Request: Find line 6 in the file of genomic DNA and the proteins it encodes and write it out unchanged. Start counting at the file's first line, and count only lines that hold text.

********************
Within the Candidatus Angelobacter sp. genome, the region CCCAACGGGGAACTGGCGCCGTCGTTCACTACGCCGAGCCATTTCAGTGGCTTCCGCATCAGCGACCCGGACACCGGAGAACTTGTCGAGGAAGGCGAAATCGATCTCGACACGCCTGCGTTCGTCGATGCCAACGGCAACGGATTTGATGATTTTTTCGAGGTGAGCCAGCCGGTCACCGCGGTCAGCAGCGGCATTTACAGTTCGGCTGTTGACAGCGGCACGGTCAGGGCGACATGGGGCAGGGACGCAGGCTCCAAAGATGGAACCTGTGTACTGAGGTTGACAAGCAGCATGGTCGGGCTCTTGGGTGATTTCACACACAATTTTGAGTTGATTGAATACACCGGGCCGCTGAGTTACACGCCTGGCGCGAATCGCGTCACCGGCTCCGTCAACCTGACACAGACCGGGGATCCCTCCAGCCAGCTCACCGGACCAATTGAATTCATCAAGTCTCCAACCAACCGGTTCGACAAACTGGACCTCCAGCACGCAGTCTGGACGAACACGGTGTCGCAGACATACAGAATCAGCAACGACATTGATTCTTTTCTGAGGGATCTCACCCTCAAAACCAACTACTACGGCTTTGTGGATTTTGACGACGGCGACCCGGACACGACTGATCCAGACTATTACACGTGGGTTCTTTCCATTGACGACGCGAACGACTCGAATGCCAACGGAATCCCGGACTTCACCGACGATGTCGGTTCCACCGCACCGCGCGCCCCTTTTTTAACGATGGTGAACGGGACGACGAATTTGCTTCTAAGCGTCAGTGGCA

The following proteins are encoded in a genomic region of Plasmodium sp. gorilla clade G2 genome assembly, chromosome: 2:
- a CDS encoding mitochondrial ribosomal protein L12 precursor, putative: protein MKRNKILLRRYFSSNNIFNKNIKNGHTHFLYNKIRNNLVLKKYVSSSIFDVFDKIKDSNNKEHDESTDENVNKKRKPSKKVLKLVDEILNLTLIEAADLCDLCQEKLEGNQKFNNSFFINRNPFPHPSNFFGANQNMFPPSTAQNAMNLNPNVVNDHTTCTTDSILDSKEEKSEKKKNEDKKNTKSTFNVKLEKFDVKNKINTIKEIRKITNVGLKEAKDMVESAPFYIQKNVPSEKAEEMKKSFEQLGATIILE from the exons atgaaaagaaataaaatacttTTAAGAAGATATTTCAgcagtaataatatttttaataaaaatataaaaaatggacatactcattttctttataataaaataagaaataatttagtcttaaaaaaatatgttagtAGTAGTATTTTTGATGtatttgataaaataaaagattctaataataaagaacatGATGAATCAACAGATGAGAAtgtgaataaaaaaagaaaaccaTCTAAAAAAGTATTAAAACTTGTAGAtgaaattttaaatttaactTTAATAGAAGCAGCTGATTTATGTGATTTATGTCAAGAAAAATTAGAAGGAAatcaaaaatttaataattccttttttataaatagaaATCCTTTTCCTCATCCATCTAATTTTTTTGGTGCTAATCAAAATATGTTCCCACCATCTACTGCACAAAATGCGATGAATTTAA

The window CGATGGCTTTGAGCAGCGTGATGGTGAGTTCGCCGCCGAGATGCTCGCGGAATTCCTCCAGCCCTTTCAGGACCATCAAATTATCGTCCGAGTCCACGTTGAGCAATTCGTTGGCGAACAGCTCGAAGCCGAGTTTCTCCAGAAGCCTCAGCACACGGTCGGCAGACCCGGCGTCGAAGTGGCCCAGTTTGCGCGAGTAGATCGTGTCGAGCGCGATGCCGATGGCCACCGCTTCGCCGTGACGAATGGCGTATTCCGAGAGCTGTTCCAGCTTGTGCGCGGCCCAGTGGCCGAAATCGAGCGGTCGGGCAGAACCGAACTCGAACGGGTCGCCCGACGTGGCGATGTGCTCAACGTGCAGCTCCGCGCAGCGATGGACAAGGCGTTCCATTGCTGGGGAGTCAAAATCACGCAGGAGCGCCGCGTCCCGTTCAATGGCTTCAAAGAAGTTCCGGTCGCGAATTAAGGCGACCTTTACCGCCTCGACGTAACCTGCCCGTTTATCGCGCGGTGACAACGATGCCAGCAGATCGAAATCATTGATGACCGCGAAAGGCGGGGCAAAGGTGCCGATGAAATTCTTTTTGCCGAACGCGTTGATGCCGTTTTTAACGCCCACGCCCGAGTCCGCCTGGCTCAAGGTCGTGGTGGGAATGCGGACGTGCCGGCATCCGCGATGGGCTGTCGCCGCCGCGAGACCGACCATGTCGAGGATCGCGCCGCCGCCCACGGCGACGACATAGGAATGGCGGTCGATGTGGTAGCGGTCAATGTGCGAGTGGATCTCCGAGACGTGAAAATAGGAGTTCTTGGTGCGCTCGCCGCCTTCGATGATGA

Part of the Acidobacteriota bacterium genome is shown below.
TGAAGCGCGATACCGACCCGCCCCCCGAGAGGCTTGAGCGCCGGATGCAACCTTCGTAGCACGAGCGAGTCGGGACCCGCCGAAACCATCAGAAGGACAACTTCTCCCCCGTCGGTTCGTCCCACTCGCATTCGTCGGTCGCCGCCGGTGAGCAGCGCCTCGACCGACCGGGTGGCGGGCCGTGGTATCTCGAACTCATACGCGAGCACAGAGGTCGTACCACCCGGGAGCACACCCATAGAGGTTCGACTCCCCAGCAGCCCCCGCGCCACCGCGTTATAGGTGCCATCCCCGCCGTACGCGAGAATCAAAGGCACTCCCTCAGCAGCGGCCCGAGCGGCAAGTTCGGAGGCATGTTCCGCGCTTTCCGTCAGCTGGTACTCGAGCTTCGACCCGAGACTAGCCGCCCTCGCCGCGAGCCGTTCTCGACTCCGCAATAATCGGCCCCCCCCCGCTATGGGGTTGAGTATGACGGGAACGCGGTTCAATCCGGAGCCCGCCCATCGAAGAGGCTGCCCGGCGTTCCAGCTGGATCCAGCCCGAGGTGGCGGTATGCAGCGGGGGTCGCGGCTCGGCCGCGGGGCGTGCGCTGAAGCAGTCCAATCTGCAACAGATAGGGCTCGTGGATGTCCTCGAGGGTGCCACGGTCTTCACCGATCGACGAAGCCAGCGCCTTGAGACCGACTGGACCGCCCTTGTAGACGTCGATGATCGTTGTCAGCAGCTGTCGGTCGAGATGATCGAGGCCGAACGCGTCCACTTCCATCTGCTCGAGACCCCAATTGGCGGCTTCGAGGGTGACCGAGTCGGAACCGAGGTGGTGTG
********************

TGAAGCGCGATACCGACCCGCCCCCCGAGAGGCTTGAGCGCCGGATGCAACCTTCGTAGCACGAGCGAGTCGGGACCCGCCGAAACCATCAGAAGGACAACTTCTCCCCCGTCGGTTCGTCCCACTCGCATTCGTCGGTCGCCGCCGGTGAGCAGCGCCTCGACCGACCGGGTGGCGGGCCGTGGTATCTCGAACTCATACGCGAGCACAGAGGTCGTACCACCCGGGAGCACACCCATAGAGGTTCGACTCCCCAGCAGCCCCCGCGCCACCGCGTTATAGGTGCCATCCCCGCCGTACGCGAGAATCAAAGGCACTCCCTCAGCAGCGGCCCGAGCGGCAAGTTCGGAGGCATGTTCCGCGCTTTCCGTCAGCTGGTACTCGAGCTTCGACCCGAGACTAGCCGCCCTCGCCGCGAGCCGTTCTCGACTCCGCAATAATCGGCCCCCCCCCGCTATGGGGTTGAGTATGACGGGAACGCGGTTCAATCCGGAGCCCGCCCATCGAAGAGGCTGCCCGGCGTTCCAGCTGGATCCAGCCCGAGGTGGCGGTATGCAGCGGGGGTCGCGGCTCGGCCGCGGGGCGTGCGCTGAAGCAGTCCAATCTGCAACAGATAGGGCTCGTGGATGTCCTCGAGGGTGCCACGGTCTTCACCGATCGACGAAGCCAGCGCCTTGAGACCGACTGGACCGCCCTTGTAGACGTCGATGATCGTTGTCAGCAGCTGTCGGTCGAGATGATCGAGGCCGAACGCGTCCACTTCCATCTGCTCGAGACCCCAATTGGCGGCTTCGAGGGTGACCGAGTCGGAACCGAGGTGGTGTG